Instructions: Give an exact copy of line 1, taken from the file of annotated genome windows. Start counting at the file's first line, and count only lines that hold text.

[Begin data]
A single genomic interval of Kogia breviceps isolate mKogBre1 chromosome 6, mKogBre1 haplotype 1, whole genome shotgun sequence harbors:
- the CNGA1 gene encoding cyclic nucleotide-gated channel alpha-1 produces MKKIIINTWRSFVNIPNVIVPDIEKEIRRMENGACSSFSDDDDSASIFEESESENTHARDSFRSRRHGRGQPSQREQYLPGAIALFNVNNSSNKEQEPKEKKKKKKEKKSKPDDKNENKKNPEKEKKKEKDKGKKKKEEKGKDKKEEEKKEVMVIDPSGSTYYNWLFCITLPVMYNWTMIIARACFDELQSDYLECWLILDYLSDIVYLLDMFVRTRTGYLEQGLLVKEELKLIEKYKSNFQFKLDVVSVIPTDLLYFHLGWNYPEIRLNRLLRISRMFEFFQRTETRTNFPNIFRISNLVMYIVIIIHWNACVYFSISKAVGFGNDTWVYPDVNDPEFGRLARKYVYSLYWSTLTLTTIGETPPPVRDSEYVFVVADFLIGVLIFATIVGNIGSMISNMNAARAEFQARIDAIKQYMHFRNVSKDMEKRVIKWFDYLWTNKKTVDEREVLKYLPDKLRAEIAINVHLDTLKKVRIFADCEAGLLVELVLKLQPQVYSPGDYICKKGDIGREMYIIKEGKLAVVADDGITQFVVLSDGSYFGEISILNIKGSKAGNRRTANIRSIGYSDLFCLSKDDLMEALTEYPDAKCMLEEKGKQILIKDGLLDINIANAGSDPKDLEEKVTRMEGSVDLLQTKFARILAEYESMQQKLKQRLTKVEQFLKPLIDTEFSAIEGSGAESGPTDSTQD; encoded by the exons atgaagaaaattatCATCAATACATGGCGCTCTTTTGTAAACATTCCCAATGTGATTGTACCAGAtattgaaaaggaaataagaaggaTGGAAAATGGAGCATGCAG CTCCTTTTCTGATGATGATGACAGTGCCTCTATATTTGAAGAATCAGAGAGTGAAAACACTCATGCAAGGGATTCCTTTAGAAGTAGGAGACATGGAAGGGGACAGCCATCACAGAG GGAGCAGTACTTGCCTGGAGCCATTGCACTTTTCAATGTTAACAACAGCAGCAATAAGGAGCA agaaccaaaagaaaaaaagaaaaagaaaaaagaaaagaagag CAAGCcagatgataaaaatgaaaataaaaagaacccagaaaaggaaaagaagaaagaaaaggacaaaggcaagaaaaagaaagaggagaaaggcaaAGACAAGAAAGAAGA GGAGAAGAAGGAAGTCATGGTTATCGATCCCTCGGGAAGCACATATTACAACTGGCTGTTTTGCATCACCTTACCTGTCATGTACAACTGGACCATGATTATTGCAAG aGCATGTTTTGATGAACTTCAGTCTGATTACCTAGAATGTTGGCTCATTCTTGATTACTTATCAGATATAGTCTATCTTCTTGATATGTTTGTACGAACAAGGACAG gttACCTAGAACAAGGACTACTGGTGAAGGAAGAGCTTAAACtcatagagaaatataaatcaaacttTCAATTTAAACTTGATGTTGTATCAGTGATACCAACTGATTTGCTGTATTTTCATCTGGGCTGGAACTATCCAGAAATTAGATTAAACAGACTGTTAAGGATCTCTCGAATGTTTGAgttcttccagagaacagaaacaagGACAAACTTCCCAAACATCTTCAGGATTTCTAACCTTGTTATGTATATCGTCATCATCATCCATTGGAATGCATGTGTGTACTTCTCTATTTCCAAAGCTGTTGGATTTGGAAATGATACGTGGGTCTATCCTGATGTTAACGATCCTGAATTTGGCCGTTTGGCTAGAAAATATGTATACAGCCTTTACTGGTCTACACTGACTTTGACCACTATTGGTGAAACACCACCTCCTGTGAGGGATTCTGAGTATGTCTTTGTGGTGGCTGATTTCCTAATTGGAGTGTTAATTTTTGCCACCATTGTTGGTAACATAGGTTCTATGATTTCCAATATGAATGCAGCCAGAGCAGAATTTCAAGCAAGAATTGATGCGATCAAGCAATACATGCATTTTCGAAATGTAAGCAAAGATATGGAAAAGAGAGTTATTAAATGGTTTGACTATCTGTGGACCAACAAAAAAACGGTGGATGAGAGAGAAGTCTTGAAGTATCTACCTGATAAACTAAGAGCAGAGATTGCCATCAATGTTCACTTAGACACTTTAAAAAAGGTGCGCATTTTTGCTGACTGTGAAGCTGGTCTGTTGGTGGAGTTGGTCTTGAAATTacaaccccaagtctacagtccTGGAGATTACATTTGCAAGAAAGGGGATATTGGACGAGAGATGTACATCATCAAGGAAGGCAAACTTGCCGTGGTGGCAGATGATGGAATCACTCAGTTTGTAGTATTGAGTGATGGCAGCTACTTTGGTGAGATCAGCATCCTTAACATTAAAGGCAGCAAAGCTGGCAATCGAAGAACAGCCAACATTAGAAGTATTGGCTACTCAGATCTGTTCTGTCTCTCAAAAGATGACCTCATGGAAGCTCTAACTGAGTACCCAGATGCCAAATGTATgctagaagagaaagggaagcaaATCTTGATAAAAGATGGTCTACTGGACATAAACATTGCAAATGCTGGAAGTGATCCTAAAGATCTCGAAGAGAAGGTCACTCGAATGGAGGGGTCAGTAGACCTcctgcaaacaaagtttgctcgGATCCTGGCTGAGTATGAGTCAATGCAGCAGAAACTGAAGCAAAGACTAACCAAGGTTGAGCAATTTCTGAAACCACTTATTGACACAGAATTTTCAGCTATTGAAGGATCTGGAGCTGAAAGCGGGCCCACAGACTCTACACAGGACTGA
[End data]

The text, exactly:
A single genomic interval of Kogia breviceps isolate mKogBre1 chromosome 6, mKogBre1 haplotype 1, whole genome shotgun sequence harbors: